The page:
The Radiation Safety Committee has approved the following policies regarding
the use of radioactive materials:
Eating & Drinking
in Radioisotope Laboratories (adopted 6/03) (top)
Eating, drinking, or other similar activities (consuming medicines,
applying cosmetic products, etc.) in rooms labeled as radioisotope use
areas is not permitted except under the following conditions:
- Any area in which eating and drinking occur must be designated as
an Eating/Drinking Area. The Radiation Safety Committee must grant
specific approval to an Authorized User to designate an area to be
an Eating/Drinking Area. The Committee will take into account the nature
of the radioisotope activities in the lab before approving an Eating/Drinking
Area, e.g., a laboratory using Na^125 I may not be granted approval.
- Laboratories in which use or storage of state-licensed radioactive
materials occurs cannot contain spaces designated as Eating/Drinking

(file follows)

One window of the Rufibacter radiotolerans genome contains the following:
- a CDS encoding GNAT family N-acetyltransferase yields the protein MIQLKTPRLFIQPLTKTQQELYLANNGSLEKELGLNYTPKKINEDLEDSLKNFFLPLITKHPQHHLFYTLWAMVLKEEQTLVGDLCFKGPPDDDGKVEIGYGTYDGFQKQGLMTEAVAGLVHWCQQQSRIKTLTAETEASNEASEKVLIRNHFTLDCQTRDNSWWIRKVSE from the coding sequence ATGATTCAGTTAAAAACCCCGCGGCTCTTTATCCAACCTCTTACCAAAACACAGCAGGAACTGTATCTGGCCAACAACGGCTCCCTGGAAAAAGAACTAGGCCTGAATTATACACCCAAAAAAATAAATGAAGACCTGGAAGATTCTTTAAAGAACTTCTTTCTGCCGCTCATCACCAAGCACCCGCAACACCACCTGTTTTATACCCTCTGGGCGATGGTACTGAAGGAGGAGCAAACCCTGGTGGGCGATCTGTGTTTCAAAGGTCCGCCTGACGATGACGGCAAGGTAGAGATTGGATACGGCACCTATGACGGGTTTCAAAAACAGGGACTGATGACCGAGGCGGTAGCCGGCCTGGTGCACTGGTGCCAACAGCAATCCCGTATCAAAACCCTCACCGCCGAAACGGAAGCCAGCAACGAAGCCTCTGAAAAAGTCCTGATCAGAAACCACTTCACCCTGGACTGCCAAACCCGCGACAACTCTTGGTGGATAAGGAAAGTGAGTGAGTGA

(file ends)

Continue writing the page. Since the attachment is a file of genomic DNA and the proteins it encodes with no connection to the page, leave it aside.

- In general, there must be a minimum separation of 5 feet between
any locations in which radioactive materials are used or stored and
an Eating/Drinking Area. However, the Committee may allow smaller separations
if the Committee determines that factors such as the presence of walls
or other physical barriers or the nature of the radioactive source
(e.g., a sealed source) will prevent contamination from readily spreading
into the Eating/Drinking Area.
- An Eating/Drinking Area must be designated with signage stating “Eating/Drinking
Area - No radioactive materials are permitted within this area.”
- Radioisotope work and storage areas must be designated with signage,
tape, or other labeled barriers to indicate that radioactive materials
are stored or used beyond this point.
- Laboratory personnel must remove gloves and wash and survey hands
after working with radioisotopes, and prior to entering an Eating/Drinking
A waste receptacle must be provided within the Eating/Drinking Area and used
only for non-laboratory trash.
- If the layout of the lab is such that it is necessary to carry food
or beverages to the Eating/Drinking Area by passing through the radioisotope